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Mercury Fighting for Customers

Can Ford find a meaning for its “other” brand?
by Paul A. Eisenstein 2/3/2003

With the recent introduction of the Messenger concept vehicle, Ford Motor Co. officials intend to send the unambiguous message that their long-troubled Mercury division is here to stay.

That’s been far from certain in recent years, as Ford has allowed the once vibrant brand to wither. Pulling one product after another from the lineup, Mercury is, for the moment at least, little more than a shell of its former self. But the automaker insists it has an assortment of new cars, trucks and crossovers in the pipeline with which Mercury can again take wing.

“Lincoln Mercury wasn’t handled the way it should have been for a long time,” concedes Ford Chief Financial Officer Allan Gilmour, also referring to the upscale brand with which Mercury is paired.

History not repeating

It wasn’t always that way.

The Mercury nameplate was originally conceived as a means of attracting buyers who wanted something a bit more stylish and exclusive than the mainstream Ford division could deliver – but without the ultra-premium price tag of a Lincoln.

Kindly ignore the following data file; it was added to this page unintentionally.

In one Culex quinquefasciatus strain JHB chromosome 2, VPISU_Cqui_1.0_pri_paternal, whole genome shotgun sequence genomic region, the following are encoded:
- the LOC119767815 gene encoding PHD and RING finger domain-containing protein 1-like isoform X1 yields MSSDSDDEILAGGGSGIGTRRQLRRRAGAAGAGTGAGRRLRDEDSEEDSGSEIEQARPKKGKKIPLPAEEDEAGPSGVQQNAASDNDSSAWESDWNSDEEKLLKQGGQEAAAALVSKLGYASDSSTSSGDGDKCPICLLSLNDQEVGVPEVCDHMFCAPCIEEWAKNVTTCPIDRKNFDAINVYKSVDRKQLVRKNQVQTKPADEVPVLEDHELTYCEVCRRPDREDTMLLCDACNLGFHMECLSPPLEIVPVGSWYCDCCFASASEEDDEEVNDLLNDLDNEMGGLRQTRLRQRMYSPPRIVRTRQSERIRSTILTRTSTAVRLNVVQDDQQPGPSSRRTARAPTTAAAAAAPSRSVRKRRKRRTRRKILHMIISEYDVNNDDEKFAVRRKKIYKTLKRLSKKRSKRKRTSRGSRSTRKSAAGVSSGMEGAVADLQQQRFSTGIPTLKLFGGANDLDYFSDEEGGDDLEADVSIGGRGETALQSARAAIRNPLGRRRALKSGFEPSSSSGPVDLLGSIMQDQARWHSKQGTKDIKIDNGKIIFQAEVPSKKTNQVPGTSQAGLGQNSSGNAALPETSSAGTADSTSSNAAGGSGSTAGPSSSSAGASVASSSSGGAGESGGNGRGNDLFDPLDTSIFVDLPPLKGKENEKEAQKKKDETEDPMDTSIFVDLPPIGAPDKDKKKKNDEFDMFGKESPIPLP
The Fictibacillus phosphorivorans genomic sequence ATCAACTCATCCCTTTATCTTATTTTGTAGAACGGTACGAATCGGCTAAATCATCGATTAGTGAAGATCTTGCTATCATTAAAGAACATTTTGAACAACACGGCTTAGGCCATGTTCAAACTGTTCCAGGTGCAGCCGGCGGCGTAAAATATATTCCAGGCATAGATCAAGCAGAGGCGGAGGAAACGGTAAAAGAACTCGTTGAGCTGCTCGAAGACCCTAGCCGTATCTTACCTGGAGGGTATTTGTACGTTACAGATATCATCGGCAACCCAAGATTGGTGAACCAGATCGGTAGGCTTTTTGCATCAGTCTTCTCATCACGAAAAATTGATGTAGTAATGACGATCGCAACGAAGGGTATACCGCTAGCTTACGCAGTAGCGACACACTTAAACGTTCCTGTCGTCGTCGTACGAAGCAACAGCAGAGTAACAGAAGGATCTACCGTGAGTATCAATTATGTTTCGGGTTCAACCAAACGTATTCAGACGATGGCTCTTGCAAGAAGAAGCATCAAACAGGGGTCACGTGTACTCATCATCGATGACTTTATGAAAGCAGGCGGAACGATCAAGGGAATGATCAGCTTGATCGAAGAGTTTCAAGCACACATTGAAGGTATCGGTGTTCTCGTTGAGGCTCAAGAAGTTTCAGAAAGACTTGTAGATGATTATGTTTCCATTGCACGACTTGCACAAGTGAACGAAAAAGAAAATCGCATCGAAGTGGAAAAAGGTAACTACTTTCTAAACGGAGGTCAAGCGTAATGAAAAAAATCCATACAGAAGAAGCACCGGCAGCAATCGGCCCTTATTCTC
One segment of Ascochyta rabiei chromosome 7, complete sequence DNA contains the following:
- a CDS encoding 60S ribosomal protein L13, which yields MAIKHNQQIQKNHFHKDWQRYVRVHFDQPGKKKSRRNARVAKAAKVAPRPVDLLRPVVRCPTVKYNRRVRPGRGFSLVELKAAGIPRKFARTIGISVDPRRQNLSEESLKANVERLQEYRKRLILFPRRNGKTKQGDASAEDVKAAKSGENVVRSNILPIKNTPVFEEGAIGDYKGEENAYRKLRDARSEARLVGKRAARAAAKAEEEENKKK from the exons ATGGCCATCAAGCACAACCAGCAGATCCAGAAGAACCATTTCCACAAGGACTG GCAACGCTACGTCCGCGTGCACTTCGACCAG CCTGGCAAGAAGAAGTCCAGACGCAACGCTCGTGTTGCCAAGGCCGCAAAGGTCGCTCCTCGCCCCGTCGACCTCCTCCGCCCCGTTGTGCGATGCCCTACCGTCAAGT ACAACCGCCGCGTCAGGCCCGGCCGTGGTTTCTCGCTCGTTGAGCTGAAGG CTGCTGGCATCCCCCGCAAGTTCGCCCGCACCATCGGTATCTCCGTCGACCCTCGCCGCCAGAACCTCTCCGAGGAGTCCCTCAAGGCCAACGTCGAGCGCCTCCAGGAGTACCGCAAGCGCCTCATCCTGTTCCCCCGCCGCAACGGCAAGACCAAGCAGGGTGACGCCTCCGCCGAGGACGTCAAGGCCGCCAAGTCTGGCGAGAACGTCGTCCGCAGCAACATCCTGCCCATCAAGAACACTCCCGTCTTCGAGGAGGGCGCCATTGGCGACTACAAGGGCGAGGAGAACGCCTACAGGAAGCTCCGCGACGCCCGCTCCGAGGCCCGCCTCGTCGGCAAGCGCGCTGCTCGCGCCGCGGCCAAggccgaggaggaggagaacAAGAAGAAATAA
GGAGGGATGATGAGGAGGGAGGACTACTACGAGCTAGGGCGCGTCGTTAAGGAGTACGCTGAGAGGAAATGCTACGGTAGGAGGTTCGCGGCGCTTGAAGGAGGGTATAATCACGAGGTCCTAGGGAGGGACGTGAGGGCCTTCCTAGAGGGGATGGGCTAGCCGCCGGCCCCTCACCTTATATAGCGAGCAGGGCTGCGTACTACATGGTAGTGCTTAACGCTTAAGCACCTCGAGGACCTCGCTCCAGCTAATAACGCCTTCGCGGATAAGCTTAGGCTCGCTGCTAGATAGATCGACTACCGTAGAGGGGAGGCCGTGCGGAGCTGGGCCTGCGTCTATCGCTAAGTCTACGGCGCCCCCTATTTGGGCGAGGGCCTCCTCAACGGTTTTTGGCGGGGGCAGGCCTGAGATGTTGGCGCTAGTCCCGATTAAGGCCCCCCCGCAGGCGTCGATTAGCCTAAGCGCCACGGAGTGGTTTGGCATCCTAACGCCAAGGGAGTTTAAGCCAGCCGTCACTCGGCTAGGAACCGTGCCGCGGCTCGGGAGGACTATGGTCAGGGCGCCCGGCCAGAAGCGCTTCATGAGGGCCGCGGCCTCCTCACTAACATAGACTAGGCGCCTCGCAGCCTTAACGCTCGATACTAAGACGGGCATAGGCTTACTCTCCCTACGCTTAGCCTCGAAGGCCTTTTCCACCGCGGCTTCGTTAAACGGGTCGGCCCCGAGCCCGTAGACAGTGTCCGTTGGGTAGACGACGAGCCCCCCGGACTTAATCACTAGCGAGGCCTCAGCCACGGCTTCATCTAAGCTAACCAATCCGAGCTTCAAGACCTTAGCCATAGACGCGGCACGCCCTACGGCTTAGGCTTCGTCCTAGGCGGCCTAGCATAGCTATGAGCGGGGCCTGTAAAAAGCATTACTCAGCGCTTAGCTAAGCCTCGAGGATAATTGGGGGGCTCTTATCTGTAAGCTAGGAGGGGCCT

At its peak, through the automotive boom years of the late 1970s, Mercury delivered, sales peaking in 1978 at 583,577. But volume has steadily withered as Mercury lost direction – and product. An assortment of vehicles have been pulled from the lineup, most recently the sporty, compact Cougar. Last year, sales slipped another 15.6 percent, to just 263,000.

It didn’t help that former Ford CEO Jac Nasser had at one point intended to pull the plug on the division. He intended to shift the resources being invested in the brand to other, newer nameplates, including European acquisitions like Volvo, Jaguar and Land Rover.

But that posed “a classic dilemma,” according to industry analyst David Cole, director of the Center for Automotive Research, in Ann Arbor, Mich. “The question is if Mercury isn’t there, will Ford maintain the (overall) volume, or will (the division’s customers) go somewhere else?”

Domestic automakers have written off a number of well-known divisions over the years, most recently with the demise of Chrysler’s Plymouth, and General Motors’ Oldsmobile – the latter, many felt, serving as Nasser’s prototype.

Olds and older?

But unlike Olds, whose customers have largely shifted to other GM brands, Ford came to suspect that Mercury’s owners wouldn’t stay in the “family.” And their loss would be doubly troubling. Mercury’s products are largely rebadged versions of the vehicles the Ford division sells, something that drives economies of scale, helping lower the cost of building each and every car and truck.

Ford officials also came to realize that without Mercury, it would be difficult to support the Lincoln nameplate, which is also struggling for identity in the increasingly competitive luxury segment.

“Lincoln needs Mercury and Mercury needs Lincoln,” suggests Darryl Hazel, the division’s president, adding that the automaker has come to “the intersection of our capabilities and our understanding,”